“Why did you let me run around the beach naked?”
Our now 10-year-old baby was offended.
Nearly a decade ago now, for a tough, confusing, amazing 13 months we lived, and I worked in South Florida. Days like today in KC, I’m questioning our decision to come home.
She scrolled to the very top of my iPhone photo album to dig up the memory.
“I don’t know sugar, I’m assuming you got sand in your swim diaper or something, but you looked so cute.”
“Dad, that’s literally embarrassing.”
Literally gets spoken dozens of times a day in our house. Literally.
Despite many of the tough memories from that stretch of our story, those beach pictures never get old.
The kids were much younger then, when we felt like we had more control (we didn’t of course). After work, at least once a week, we’d scoop them up in their car seats, grab 4 burrito bowls from Chipotle for the 7 of us to share, and hit the beach for sundown.
We were 15 minutes from the sea.
With 5 kids under 10 at the time, dinner time on the beach was always an adventure. And usually a disaster to some degree.
Sand in the rice. Fights over chips. Feeding the seagulls.
But regardless, we’d always end up in the water. Playing. Splashing. Somewhat forgetting the raging current of anxiety and uncertainty that was facing us financially and professionally.
The sea is a powerful teacher.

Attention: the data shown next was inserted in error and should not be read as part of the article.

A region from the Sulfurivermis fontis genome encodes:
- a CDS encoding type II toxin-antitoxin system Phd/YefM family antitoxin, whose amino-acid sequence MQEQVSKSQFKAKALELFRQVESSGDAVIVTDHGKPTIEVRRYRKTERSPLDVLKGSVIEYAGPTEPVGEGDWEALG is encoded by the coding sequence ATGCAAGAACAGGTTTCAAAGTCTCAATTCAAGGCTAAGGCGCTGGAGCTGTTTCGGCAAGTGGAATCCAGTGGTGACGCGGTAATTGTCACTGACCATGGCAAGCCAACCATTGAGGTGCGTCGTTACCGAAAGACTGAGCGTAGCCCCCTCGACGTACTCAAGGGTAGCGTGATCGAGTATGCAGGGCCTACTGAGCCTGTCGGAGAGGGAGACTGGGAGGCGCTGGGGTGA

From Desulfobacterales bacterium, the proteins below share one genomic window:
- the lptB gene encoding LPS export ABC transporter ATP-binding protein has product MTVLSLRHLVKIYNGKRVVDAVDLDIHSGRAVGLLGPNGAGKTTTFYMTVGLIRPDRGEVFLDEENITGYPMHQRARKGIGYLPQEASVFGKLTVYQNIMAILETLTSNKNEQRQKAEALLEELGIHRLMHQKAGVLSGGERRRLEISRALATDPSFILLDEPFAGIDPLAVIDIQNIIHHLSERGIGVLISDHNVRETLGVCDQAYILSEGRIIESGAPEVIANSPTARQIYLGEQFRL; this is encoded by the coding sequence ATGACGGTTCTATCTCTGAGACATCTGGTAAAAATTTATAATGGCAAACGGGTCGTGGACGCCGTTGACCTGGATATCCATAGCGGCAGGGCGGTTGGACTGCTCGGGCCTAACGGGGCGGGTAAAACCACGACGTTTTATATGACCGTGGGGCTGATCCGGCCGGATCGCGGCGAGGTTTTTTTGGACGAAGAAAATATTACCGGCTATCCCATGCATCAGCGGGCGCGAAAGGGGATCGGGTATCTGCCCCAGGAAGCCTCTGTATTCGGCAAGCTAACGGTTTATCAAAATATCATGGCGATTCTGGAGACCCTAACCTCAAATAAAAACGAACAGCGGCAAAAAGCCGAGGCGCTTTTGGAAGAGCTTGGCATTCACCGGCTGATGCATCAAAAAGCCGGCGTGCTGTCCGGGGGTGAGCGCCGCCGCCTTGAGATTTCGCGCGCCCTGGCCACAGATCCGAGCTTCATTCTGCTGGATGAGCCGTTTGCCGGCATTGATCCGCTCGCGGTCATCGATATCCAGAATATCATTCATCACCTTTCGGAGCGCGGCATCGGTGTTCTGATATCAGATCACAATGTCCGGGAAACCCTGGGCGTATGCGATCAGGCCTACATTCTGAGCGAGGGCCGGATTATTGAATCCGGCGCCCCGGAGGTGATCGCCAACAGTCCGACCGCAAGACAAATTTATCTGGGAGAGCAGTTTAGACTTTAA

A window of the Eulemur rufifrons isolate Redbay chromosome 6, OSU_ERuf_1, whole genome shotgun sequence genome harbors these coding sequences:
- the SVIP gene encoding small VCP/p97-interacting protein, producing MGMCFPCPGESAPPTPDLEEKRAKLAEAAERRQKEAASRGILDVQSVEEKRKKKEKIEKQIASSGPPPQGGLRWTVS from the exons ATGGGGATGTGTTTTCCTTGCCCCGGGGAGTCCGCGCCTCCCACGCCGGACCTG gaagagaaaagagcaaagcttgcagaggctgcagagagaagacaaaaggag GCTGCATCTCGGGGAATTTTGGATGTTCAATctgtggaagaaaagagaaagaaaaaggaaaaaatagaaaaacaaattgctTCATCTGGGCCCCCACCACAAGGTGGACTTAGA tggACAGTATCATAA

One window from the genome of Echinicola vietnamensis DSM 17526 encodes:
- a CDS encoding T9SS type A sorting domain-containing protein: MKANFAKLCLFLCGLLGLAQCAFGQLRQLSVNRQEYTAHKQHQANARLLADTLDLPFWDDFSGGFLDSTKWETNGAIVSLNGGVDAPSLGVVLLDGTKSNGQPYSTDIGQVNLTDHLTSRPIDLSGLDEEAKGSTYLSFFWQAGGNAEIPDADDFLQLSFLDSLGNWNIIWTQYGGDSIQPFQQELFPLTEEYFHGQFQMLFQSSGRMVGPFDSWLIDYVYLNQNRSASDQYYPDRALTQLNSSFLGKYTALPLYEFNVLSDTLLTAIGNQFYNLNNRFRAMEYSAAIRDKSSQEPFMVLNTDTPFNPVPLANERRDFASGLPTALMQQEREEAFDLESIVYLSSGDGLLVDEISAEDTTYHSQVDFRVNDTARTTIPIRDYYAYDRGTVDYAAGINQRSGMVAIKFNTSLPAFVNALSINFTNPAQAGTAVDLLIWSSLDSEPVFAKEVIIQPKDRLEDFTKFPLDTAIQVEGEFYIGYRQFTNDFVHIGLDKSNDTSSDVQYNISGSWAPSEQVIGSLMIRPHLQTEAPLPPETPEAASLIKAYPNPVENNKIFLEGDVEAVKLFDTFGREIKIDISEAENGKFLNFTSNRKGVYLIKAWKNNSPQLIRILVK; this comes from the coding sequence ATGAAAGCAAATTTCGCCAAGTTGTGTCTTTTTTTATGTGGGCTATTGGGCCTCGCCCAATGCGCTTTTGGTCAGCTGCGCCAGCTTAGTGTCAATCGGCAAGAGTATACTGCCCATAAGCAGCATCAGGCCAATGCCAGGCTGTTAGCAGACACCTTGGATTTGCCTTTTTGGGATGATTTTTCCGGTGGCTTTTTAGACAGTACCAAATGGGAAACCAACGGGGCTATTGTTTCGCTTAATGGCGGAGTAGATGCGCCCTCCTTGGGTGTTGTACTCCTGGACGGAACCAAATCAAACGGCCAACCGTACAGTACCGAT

In all its beauty, peace, and glory, it has equal parts terror, paranoia, and power.
“Is there a shark?”
“What just hit my leg?”
“I think I just stepped on a jellyfish.”
“This salt water is burning my eyes.”
“Why doesn’t the baby have any clothes on?”
“Careful kids, or you might get caught in a riptide and end up a million miles from shore.”
We’re kinda like those waters, huh?
In our life and leadership, relationships and responsibilities, identities and imaginations, seeing the amazing things on the surface, but knowing the seas are storming underneath.
The fear of not being enough.
The panic of running out of money, ideas, or influence.
The anxiety of being found out.
The raging current of insecurity and anger.
Sometimes we can’t quite put our finger on what it is, but it doesn’t lessen its rule.
Its dark, powerful, certain rule.
I used to think that power and darkness was “bad”. But as I’ve gotten tossed and turned by it though, I’m starting to shift my perspective ever so slightly.
The riptide is going to rule whether we acknowledge it or not. And usually when we allow it to rule but pretend it doesn’t exist, those are when we’re at our most danger.
It seems more like an invitation to sail now. To go under and open your eyes, despite the burn, and see what lives down there. What monsters of the sea are lurking, just waiting to be named, identified, and ultimately then, set free.
But seeing and surrendering to it, instead of denying its presence, perhaps that’s where life, and freedom, is found.